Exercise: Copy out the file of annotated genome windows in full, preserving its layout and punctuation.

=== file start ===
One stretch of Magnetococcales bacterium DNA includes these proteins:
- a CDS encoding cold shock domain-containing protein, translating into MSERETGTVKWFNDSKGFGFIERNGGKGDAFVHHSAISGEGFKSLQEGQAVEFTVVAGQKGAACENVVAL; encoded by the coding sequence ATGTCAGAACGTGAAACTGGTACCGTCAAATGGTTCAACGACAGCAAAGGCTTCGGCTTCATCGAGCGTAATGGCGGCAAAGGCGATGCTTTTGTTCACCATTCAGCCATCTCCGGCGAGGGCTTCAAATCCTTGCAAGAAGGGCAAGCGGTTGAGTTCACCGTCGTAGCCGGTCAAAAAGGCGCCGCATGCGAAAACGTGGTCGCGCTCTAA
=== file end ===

One stretch of Magnetococcales bacterium DNA includes these proteins:
- a CDS encoding cold shock domain-containing protein, translating into MSERETGTVKWFNDSKGFGFIERNGGKGDAFVHHSAISGEGFKSLQEGQAVEFTVVAGQKGAACENVVAL; encoded by the coding sequence ATGTCAGAACGTGAAACTGGTACCGTCAAATGGTTCAACGACAGCAAAGGCTTCGGCTTCATCGAGCGTAATGGCGGCAAAGGCGATGCTTTTGTTCACCATTCAGCCATCTCCGGCGAGGGCTTCAAATCCTTGCAAGAAGGGCAAGCGGTTGAGTTCACCGTCGTAGCCGGTCAAAAAGGCGCCGCATGCGAAAACGTGGTCGCGCTCTAA